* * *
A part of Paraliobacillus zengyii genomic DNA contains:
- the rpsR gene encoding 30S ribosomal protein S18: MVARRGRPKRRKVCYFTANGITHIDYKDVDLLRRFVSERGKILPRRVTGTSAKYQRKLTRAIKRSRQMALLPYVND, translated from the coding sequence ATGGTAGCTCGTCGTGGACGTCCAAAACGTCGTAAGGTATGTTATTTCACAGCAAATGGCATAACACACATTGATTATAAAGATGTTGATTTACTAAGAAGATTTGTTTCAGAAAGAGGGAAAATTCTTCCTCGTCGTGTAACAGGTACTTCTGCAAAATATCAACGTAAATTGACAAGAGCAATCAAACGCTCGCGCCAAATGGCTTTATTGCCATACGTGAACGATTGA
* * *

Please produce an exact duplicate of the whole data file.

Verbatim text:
A part of Paraliobacillus zengyii genomic DNA contains:
- the rpsR gene encoding 30S ribosomal protein S18: MVARRGRPKRRKVCYFTANGITHIDYKDVDLLRRFVSERGKILPRRVTGTSAKYQRKLTRAIKRSRQMALLPYVND, translated from the coding sequence ATGGTAGCTCGTCGTGGACGTCCAAAACGTCGTAAGGTATGTTATTTCACAGCAAATGGCATAACACACATTGATTATAAAGATGTTGATTTACTAAGAAGATTTGTTTCAGAAAGAGGGAAAATTCTTCCTCGTCGTGTAACAGGTACTTCTGCAAAATATCAACGTAAATTGACAAGAGCAATCAAACGCTCGCGCCAAATGGCTTTATTGCCATACGTGAACGATTGA